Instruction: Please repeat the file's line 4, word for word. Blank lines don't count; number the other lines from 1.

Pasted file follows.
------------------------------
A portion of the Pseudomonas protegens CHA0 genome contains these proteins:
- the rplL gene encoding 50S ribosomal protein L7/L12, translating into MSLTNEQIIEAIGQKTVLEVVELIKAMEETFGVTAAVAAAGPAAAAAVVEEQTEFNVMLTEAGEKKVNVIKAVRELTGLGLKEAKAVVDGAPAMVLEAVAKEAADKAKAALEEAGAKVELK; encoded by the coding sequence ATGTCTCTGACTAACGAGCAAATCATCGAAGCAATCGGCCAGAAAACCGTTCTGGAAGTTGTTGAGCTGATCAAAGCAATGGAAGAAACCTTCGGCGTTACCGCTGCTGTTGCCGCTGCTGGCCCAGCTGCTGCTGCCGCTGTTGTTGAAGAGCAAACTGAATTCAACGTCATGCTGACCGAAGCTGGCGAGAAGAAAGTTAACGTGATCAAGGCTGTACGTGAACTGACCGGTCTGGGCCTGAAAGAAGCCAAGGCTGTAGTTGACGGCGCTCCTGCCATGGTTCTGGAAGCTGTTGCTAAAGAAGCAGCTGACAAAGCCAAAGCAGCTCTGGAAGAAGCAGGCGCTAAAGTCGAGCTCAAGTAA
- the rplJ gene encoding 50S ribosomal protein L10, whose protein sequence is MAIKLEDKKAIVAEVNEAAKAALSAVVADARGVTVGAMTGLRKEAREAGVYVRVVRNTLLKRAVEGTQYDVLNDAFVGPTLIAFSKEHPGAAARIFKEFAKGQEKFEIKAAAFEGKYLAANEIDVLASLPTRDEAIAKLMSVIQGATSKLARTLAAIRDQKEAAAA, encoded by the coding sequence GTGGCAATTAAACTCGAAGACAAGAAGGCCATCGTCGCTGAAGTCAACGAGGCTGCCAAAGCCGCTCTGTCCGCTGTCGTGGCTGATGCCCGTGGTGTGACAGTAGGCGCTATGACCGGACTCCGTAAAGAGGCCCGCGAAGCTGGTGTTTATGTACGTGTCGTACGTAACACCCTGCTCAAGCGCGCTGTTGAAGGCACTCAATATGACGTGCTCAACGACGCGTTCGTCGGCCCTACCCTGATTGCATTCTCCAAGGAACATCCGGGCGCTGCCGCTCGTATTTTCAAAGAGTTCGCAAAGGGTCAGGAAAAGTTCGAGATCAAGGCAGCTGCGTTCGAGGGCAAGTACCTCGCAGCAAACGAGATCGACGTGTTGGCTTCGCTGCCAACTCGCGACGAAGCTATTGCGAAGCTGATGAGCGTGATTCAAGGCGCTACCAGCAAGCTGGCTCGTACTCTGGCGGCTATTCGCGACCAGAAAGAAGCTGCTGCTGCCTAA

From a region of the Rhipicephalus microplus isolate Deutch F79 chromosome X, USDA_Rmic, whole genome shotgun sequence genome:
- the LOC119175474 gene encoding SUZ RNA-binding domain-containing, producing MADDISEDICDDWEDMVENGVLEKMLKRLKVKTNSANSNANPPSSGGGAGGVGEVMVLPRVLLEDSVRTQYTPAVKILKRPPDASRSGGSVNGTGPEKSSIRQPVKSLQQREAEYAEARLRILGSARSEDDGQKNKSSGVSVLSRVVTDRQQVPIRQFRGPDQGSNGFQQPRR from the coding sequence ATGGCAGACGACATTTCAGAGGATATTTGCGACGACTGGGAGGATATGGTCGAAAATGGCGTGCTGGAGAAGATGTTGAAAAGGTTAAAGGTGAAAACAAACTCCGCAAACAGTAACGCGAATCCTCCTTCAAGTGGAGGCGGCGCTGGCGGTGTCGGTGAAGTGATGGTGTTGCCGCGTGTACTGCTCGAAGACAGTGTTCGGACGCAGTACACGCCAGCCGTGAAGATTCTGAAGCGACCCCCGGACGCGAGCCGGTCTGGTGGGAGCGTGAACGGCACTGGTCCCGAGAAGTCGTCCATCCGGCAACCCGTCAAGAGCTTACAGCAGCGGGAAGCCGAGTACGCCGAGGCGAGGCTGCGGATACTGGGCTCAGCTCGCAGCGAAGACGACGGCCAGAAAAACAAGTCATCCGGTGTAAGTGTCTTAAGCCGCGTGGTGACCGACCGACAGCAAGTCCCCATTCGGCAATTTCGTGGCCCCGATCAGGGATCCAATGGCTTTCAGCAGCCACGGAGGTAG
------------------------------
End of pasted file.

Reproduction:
From a region of the Rhipicephalus microplus isolate Deutch F79 chromosome X, USDA_Rmic, whole genome shotgun sequence genome: